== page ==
Updated: Jan 22, 2019

Isabella Island, Galapagos



As an exercise in imagination, I implore you to put yourselves in our position for a few minutes. You are kitted out in your snorkel gear and wetsuit, sitting on the side of a panga (a small motorboat). It's around 10:00 AM, it is 24 degrees Celsius, and it is a beautiful sunny day. A stunning morning to be drifting somewhere among the Galapagos islands. You spit into your mask, rub it onto the lens to make sure your mask will remain free of fog for your snorkel trip and take in the stunning geological display of hotspot volcanics. Your panga is approaching a sheer rock face that rises above the ocean thirty meters or so, and is a magnificent visual contrast of dark basalt and light earthy brown volcanic tuff. The ocean is a deep aquamarine, with a gradual fade to turquoise as your eye shifts toward the mouth of the cave a few hundred meters in front of you. The panga stops at the cliff face, you strap on your mask, hold your snorkel and mask to your face, look up to the bright blue sky and catch a glimpse of the soaring frigate birds as you plunge backwards into the water. Immediately you are brought to attention as the cold water soaks over your head and fills your wetsuit. Colder than any other spot you have snorkeled in the Galapagos, you remind yourself that this is the price you have to pay to snorkel with some of the most remarkable creatures of the sea. The reason for the cold temperature: the upwelling of cool nutrient-rich water, in what is called the Cromwell Current. A momentary lapse in appreciation and you find yourself cursing the guide for bringing you too this spot as all you can see is an abyss of deep blue water. You come to the surface, purge the water from your snorkel, and begin to make your way over the rock wall. Your eyes drawn to the rock face in front of you that is covered in brilliant marine life made up of neon greens, oranges, purples, blues, and pinks. The life reaches out from the wall, flowing in the current in an attempt to snag any plankton that may drift near. The thought of being cold has fled your mind as you absorb the spectacular marine flora and fauna. An assortment of large brightly colored Parrot fish lazily glide below you. Carefully observing you as you clumsily attempt to navigate the foreign marine environment. As you observe the beautiful life you can’t help but dwell on the fact that humans are incredibly poorly equipped for swimming and diving. As you lose yourself in thought, your mammal brethren of the sea, the Sea Lion, appears beside you, as if out of nowhere. Swimming well within arms reach you can't help but engage with it. It playfully chides you as it spins and dives around you. In an attempt to communicate through movement you dive down and swim with it. Your lungs pang with each movement under the water. A constant reminder of your need for air. The Sea Lion swims around you as you dive deeper and you try to mimic its movements, but as your lungs begin to scream for air you rise back to the surface. A couple more dives and the Sea Lion becomes impatient with your ineptitude to exist underwater for any reasonable length of time. You watch as it swims away, onto the next person to interact. A wondrous aquatic dance between two species.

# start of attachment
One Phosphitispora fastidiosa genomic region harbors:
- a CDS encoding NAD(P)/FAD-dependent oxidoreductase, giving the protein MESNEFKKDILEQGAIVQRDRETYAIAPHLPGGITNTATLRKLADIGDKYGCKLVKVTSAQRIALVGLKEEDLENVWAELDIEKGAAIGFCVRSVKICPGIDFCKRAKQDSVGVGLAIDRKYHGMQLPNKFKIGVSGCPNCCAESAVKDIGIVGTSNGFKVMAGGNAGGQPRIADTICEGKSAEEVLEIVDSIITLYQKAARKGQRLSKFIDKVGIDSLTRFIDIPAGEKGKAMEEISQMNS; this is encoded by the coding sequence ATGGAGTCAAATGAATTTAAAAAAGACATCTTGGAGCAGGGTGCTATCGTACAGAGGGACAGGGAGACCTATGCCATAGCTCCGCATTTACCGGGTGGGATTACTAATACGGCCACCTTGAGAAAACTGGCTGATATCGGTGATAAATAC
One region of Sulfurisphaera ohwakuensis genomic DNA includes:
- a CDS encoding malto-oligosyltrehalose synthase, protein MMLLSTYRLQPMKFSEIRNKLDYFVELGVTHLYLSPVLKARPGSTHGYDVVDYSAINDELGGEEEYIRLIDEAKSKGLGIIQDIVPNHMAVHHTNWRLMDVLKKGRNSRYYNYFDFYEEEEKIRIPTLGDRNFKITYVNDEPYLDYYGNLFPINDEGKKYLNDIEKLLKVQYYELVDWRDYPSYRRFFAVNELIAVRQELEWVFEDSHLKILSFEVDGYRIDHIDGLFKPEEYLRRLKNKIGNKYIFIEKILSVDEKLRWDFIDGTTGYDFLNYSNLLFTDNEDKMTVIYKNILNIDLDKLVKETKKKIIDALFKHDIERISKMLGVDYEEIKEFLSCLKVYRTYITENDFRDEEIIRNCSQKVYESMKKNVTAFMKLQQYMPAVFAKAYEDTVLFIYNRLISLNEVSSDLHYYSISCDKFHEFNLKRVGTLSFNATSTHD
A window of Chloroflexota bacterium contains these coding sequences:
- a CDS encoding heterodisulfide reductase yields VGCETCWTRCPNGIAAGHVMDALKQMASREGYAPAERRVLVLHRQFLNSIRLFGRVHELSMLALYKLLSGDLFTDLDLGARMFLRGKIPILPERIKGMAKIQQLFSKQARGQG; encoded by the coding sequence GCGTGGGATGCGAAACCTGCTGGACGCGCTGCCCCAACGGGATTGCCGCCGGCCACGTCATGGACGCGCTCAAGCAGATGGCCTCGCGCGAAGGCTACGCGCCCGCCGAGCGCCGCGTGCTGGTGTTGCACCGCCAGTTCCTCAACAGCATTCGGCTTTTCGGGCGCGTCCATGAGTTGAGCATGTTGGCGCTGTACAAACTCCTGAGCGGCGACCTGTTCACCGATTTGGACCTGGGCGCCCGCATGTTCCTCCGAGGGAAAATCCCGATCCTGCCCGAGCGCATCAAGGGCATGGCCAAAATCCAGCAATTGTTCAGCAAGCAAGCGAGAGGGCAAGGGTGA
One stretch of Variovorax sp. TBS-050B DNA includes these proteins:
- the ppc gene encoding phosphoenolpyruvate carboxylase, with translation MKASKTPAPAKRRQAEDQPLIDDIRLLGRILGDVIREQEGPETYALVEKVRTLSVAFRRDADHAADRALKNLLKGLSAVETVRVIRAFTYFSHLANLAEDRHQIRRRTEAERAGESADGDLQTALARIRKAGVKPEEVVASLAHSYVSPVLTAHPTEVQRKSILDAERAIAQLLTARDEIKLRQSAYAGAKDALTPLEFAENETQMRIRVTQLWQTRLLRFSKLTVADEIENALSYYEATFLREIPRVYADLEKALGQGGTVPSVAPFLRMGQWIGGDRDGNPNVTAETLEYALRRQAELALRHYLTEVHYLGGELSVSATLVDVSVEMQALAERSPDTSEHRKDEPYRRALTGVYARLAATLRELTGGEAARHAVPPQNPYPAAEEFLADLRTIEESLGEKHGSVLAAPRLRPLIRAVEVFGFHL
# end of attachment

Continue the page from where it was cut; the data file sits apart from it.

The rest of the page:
You continue your swim along the cliff face and reflect on the beauty of natures wonders. Again you become absorbed in the diversity of marine life clinging to the rock face. An outstanding representation of the diversity of life on our planet. Crabs delicately navigate through fields of anemones and urchins, in search of any scraps of food which might be caught in the cliff face. Tentacles wave back and forth with each surge: a result of the friction between the wind and the surface of the ocean over thousands of kilometers. The waves are a product of the mixing of warm and cold currents, heating and cooling the air above the water, and ultimately resulting in the wind - a neat and tidy circular representation of the importance of all of Earth’s systems, which are the driving forces for life on Earth.